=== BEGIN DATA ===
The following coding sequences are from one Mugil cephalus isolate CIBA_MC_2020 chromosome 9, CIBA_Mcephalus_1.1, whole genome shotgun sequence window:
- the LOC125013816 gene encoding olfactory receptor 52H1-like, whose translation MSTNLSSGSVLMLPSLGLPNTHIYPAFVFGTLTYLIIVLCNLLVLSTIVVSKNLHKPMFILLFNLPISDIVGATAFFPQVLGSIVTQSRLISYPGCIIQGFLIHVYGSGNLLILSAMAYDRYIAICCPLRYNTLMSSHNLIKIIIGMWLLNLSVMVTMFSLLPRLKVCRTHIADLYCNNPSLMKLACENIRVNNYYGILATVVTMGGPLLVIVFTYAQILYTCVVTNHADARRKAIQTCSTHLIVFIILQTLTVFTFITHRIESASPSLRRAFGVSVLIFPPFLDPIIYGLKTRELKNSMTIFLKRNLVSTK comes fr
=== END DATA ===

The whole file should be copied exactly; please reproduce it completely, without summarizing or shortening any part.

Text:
The following coding sequences are from one Mugil cephalus isolate CIBA_MC_2020 chromosome 9, CIBA_Mcephalus_1.1, whole genome shotgun sequence window:
- the LOC125013816 gene encoding olfactory receptor 52H1-like, whose translation MSTNLSSGSVLMLPSLGLPNTHIYPAFVFGTLTYLIIVLCNLLVLSTIVVSKNLHKPMFILLFNLPISDIVGATAFFPQVLGSIVTQSRLISYPGCIIQGFLIHVYGSGNLLILSAMAYDRYIAICCPLRYNTLMSSHNLIKIIIGMWLLNLSVMVTMFSLLPRLKVCRTHIADLYCNNPSLMKLACENIRVNNYYGILATVVTMGGPLLVIVFTYAQILYTCVVTNHADARRKAIQTCSTHLIVFIILQTLTVFTFITHRIESASPSLRRAFGVSVLIFPPFLDPIIYGLKTRELKNSMTIFLKRNLVSTK comes fr